Eco-frendly management of brinjal fruit and shoot borer, Leucinodes orbonalis Guenee (Lepidoptera: Pyralidae).
M. Sc. Thesis,
Department of Horticulture, IAAS, Rampur, Chitwan, Nepal. pp. 80
field survey, and an experiment were conducted to study eco-friendly management
of brinjal fruit and shoot borer, Leucinodes orbonalis Guenee
(Lepidoptera: Pyralidae). Information was collected from 60 brinjal growers (30
each from Chitwan and Dhading district) using structured questionnaries. Field
experiment was laid out in a randomized complete block design (RCBD) with three
replications and five treatments, such as: i) Physical barrier (nylon net); ii)
shoot clipping weekly; iii) physical barrier + shoot clipping; iv) NPV (100 LE l
ml/lit) + Margoson (0.05 azadirachtin) ( 5 ml/litre) weekly spray; and v)
untreated control. Each plot consisted of 6 m x 5.4 m (32.4 m2) area
with 72 plants (spacing RR 75 cm x PP 60 cm) in each. Field survey revealed that
brinjal occupied an important place in commercial vegetable production due to
its longer harvesting period, higher yield, and off-season marketing potentials.
However, farmers relied on heavy use of pesticides on a schedule application
basis that resulted in build up of insect population mainly, L.
orbonalis, causing higher infestation on crop during summer and rainy
season. Field experiment showed that all treatments except clipping in open
field were significantly different from the untreated control on shoot damage,
fruit infestation by number, fruit infestation by weight, and marketable yield.
The highest marketable fruit yield (10.68+4.30 t/ha) was harvested from
the use of barrier + clipping practices followed by use of barrier alone (10.29+1.80
t/ha), use of NPV + Margosom (6.13+2.1 t/ha), and untreated control (5.35+1.10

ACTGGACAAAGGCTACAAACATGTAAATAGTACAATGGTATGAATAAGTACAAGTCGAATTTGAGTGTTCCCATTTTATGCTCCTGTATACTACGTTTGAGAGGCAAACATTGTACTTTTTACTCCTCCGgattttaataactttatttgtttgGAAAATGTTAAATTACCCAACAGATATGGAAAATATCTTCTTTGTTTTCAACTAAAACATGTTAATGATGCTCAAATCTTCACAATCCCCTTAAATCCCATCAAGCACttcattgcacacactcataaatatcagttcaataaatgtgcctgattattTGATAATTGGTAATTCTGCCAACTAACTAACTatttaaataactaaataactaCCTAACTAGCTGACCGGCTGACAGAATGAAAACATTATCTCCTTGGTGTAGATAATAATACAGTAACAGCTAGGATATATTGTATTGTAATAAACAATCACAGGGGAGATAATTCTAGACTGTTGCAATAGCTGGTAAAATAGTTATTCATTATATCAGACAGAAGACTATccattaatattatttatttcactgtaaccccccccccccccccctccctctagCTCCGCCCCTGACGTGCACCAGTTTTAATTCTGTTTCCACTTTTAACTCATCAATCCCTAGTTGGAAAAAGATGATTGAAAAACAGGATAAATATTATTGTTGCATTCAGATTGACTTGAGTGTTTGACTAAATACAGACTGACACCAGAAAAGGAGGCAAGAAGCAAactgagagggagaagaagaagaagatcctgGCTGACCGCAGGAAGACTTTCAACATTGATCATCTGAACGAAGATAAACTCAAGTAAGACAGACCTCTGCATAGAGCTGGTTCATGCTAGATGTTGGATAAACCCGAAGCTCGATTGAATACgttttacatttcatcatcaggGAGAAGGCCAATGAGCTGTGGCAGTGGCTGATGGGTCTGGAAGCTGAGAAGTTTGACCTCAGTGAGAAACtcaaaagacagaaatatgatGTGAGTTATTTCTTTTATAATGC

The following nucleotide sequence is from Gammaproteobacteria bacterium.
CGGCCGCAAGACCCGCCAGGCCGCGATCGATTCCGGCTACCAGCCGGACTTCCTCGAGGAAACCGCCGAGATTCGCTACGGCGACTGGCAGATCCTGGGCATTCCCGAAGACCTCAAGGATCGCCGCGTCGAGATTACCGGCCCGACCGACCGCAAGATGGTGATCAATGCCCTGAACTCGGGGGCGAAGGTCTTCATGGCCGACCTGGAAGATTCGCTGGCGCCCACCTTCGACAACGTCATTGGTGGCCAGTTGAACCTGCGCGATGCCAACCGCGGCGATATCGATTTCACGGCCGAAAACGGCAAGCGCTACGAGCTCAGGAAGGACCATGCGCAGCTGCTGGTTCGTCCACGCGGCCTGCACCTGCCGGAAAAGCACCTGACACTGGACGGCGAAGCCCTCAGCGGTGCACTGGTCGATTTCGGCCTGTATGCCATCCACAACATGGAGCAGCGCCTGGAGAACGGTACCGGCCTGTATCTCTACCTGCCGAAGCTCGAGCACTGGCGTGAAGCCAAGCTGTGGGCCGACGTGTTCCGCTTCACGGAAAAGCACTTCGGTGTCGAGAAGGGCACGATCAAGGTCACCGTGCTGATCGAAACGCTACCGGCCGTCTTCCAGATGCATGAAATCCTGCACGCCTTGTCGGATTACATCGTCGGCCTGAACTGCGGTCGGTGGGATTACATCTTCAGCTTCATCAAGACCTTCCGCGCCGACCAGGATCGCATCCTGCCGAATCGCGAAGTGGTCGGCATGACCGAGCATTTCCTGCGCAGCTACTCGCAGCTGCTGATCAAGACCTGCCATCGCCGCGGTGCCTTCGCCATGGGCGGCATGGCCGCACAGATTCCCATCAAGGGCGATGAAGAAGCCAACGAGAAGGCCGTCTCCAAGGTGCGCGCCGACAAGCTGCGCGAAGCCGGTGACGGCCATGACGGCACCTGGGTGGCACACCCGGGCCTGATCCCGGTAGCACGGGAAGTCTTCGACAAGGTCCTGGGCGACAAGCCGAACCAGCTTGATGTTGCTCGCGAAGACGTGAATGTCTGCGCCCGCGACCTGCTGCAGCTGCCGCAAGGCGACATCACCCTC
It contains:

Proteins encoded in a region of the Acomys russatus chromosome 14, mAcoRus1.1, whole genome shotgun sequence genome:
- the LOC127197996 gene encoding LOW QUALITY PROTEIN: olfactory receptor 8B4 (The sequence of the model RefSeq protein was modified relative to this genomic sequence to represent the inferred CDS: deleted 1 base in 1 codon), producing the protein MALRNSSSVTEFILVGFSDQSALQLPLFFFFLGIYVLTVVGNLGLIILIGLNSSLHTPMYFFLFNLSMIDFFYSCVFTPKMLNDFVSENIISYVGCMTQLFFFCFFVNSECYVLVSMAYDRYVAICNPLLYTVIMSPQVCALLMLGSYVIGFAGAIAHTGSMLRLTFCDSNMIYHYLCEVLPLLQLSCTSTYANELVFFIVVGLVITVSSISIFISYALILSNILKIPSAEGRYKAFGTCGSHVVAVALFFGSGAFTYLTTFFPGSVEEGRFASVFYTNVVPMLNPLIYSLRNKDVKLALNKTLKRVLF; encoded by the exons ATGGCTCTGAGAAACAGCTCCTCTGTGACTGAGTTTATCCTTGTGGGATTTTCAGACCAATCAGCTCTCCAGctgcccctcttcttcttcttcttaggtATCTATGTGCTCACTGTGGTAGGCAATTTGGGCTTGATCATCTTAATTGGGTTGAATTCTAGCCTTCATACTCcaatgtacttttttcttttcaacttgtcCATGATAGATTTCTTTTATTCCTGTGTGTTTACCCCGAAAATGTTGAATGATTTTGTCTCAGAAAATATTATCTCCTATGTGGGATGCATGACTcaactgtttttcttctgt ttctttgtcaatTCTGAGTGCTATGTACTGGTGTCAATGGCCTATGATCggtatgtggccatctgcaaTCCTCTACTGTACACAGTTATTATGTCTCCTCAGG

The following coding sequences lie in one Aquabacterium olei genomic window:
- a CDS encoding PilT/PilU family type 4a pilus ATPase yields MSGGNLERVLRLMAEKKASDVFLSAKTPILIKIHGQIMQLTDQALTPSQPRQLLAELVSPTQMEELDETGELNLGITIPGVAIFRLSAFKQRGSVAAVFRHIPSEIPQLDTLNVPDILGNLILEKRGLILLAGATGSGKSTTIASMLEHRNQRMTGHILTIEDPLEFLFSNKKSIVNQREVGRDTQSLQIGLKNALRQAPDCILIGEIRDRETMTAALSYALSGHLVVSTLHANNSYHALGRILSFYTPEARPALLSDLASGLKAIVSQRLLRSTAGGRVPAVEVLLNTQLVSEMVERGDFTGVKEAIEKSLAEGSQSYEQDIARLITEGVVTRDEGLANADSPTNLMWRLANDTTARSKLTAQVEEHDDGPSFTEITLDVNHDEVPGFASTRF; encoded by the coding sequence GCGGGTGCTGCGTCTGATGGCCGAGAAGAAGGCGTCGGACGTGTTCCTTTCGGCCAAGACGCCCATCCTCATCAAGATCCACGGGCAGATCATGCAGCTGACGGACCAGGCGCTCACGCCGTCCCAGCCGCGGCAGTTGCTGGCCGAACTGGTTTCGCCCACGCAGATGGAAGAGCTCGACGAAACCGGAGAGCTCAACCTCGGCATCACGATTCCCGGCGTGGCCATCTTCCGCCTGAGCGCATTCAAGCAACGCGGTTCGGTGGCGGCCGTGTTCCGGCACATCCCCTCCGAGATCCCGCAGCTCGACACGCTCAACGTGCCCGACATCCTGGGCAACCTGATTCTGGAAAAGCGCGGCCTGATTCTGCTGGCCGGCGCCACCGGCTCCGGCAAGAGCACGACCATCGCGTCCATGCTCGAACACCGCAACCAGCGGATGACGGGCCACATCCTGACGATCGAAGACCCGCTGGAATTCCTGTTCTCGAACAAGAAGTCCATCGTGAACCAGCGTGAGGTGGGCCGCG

t/ha). The marketable yield increment over untreated control was the highest in
barrier + clipping (44%), barrier (40%, and NPV + Margoson (9%), respectively.
Similarly, the highest yield loss reduced by the use of barrier + clipping
(20%), barrier (17%), NPV + Margosom (16%), and clipping (8%). Barrier +
clipping had the lowest shoot damage (0.91+0.57%) followed by barrier
alone (1.33+0.41%) and the shoot damage in other treatments, such as
shoot clipping, untreated control, and NPV + Margosom was 2.31+0.68%,
2.41+0.54% and 3.42+0,81%, respectively. Similarly, fruit
infestation for number, and weight of fruit was the lowest in the use of barrier
+ clipping (15.00+5.7, 14.10+3.5%), followed by use of barrier
(17.10+3.13 and 15.8+4.25%), NPV Margosom (34.51+1.76 and
31.62+2.64%), clipping (38.00+8.73 and 42.00+4.73%)
untreated control (42.30+4.56 and 43.57+8.9%), respectively. The
natural parasitism of L. orbonalis population reached on an average of
23.33% by hymenopterous parasite during May-June. All treatments are
eco-friendly while use of barrier + clipping was the best for farmers practice
in small scale production, especially for off-season production. It also
resulted low fruit damage (13.8%) than farmers practice (15-16%) but it's
recommendation in commercial scale requires further varification under farmers'
field conditions. All eco-friendly practices tested against L. orbonalis
have no ecological hazards like with insecticides; they rather promote
regulation of insect population and natural balance with long term advantage.